Using your talent management programmes to build a customer focused culture


This is a guest post.

Many businesses aspire to create a customer focused culture, but struggle to do so. Your true organisational culture can be hard to define, let alone actively cultivate. Despite what your mission and vision statements say, despite lofty-sounding posters on the walls, your true culture is “the way things are done around here” and may or may not be customer focused. Your actual culture consists of the sum total of the norms of behaviours that are created and reinforced by leadership behaviours and by your processes and programmes.

How can you make sure that the actual culture experienced by your customers and other stakeholders reflects and supports your organisational strategy? Your organisation’s talent management programmes can be powerful tools for building a customer focused culture. Here are some steps you can take to leverage them:

Define what “customer focus” means in your organisation

  • What are the critical roles, tasks, and activities that impact customers either directly or indirectly? What do your customers need and want, and how would that look like in terms of specific actions and behaviours taken by your employees? Certainly customer facing employees will be most critical, but be sure to examine other activities and processes that impact the customer experience. Does customer focus mean quick response times, high quality products, a single point of contact for all customers, innovative products/services?

Identify the customer focused competencies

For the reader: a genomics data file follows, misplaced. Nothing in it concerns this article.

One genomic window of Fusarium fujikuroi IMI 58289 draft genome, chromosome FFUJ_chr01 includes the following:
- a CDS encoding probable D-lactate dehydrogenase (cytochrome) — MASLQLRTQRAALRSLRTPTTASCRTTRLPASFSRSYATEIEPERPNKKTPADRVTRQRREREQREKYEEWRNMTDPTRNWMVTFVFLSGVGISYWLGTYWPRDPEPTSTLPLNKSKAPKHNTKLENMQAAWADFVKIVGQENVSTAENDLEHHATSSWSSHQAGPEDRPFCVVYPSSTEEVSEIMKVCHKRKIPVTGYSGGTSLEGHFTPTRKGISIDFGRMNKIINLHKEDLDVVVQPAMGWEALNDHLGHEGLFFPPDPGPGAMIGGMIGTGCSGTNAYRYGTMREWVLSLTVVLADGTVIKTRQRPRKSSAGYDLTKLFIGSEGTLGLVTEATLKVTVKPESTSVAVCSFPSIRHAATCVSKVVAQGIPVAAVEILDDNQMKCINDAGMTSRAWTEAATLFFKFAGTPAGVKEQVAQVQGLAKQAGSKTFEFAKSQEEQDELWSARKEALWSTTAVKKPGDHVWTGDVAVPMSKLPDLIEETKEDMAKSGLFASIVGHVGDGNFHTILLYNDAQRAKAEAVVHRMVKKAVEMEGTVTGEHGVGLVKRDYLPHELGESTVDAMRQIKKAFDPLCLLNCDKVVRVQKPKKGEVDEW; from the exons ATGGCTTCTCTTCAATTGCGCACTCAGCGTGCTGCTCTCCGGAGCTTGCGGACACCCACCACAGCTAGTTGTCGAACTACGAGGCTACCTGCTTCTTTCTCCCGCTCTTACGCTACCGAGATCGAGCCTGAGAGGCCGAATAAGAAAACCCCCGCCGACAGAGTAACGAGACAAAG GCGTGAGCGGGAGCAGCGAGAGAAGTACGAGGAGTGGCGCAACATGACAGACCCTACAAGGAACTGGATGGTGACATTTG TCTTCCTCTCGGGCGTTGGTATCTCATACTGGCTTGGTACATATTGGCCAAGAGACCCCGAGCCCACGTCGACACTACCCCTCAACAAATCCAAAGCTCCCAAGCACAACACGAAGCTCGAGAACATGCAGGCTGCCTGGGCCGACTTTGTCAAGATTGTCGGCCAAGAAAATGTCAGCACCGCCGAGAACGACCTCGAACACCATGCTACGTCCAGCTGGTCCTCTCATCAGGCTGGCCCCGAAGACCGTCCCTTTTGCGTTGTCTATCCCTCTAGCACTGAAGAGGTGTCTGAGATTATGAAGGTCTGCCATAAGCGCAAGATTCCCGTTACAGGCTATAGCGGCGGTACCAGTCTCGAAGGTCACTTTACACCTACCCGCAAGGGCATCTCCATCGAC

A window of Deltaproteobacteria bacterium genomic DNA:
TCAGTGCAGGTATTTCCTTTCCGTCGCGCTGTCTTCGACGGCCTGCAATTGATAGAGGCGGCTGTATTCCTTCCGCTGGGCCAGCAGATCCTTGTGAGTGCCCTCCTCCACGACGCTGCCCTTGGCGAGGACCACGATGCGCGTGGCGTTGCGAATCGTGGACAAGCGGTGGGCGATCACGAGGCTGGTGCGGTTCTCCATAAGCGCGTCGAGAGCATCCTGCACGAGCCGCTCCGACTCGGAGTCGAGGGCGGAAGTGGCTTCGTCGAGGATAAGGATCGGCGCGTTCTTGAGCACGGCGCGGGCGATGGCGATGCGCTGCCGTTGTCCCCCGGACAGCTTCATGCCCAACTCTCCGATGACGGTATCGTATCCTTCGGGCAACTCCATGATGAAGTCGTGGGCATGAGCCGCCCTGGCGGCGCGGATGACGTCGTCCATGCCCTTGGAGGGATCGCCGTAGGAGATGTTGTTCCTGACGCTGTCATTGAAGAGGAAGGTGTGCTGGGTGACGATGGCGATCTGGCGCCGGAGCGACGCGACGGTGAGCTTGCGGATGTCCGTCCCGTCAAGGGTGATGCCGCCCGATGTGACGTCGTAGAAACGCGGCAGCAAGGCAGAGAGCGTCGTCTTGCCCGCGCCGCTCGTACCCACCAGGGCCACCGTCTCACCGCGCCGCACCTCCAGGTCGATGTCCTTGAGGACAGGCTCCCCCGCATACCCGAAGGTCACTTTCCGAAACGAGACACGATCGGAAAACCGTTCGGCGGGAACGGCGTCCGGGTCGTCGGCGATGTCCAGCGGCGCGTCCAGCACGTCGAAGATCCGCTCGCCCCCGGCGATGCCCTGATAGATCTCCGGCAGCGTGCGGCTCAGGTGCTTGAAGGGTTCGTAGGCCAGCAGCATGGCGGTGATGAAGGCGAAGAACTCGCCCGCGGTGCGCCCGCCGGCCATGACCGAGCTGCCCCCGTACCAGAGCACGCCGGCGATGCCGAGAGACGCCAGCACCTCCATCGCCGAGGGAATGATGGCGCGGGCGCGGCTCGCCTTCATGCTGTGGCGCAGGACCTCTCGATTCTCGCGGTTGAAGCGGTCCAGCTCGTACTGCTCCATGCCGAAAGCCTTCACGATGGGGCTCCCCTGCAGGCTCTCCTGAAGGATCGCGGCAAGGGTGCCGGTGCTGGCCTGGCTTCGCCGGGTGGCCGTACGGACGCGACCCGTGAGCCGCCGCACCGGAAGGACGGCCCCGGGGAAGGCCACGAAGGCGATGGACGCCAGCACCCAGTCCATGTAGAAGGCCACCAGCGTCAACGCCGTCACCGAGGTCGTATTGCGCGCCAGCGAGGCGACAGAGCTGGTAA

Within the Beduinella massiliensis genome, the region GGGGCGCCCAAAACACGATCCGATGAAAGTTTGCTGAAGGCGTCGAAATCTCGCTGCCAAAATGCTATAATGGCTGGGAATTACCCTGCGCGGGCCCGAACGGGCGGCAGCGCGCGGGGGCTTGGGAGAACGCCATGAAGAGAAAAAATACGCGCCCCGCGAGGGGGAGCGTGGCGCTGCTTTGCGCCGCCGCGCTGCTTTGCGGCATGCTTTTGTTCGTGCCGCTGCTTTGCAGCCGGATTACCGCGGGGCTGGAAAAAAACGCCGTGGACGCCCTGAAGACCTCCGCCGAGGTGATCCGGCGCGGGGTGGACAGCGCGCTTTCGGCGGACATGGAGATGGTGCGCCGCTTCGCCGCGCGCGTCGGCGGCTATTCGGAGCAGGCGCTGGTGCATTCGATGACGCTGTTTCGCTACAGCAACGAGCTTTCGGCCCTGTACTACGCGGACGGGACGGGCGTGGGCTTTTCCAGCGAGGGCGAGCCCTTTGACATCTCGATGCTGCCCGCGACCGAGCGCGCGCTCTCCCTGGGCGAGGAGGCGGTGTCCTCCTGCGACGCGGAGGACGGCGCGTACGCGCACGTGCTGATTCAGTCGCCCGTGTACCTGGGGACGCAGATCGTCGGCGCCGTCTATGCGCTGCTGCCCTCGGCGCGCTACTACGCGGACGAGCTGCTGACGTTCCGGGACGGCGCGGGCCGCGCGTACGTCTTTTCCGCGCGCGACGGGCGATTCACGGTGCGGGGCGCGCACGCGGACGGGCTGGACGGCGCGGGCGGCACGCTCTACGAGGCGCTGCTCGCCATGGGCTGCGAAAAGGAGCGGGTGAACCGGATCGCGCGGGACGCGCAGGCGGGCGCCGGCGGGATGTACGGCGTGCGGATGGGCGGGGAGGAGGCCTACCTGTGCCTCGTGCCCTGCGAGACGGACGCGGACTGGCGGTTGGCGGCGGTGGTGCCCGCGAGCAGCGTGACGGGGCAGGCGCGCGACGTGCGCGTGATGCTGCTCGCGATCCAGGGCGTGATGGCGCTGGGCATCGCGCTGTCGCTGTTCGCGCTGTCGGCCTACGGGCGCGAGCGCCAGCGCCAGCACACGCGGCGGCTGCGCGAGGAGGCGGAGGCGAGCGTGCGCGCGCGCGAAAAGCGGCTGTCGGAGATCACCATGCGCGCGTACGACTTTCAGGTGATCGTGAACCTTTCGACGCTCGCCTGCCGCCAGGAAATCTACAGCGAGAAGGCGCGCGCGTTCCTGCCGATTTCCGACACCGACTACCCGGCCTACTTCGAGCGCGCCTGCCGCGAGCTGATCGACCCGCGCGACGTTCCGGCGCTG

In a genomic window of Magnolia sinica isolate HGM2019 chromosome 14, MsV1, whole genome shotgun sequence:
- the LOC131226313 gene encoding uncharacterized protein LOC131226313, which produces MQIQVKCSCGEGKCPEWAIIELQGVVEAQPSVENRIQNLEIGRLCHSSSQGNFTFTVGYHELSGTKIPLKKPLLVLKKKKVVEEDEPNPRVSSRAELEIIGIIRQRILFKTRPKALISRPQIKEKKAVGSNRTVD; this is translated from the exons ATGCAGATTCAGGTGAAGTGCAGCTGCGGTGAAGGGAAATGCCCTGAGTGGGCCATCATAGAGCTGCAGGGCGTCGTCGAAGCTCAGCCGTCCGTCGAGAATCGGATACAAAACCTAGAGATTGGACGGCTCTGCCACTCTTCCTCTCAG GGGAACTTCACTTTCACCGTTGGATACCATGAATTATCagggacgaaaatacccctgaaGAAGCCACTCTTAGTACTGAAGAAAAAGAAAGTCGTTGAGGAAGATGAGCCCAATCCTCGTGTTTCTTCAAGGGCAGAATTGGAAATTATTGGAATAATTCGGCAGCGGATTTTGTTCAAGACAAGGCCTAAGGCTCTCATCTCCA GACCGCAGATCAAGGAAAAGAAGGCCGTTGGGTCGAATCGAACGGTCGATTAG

• What are the knowledge, skills and abilities that embody or underpin your organisation’s definition of customer focus? A good way to identify these is to observe or interview the people in your organisation who are most successful at customer service to see what competencies they tap into to obtain their success. Once you have identified the key customer focused competencies that enable success in various roles and activities, make them part of your organisation’s core competency model. Describe them in clear terms and embed them in job descriptions, employee development, performance management, and recruitment and selection programmes.

Identify learning activities to build key competencies

  • Help employees at all levels and in all areas of the organisation develop customer focus competencies by making targeted training activities available to managers and employees. Learning activities can include formal training, on-the-job training, team-building exercises, modelling, coaching, etc.

Assess demonstration of customer focus competencies

  • Now that you have clearly identified customer focused competencies and provided opportunities for employees to develop them, it’s time to hold them and their managers accountable for demonstrating progress. Regularly assess every employee’s demonstration of customer focused competencies as part of your on-going employee performance management activities and assign development programmes as required. Encourage managers and employees to regularly discuss and set development goals in customer focus competencies.

Set customer focused organisational goals

  • Make building a customer focused culture an organisational priority by setting organisational goals, with measureable targets, to improve customer focus. Goals might include developing and implementing the competency model and developmental resources identified above, streamlining processes and improving customer satisfaction rates. Consider engaging your customers in the process of identifying relevant goals and milestones that will make a difference to them.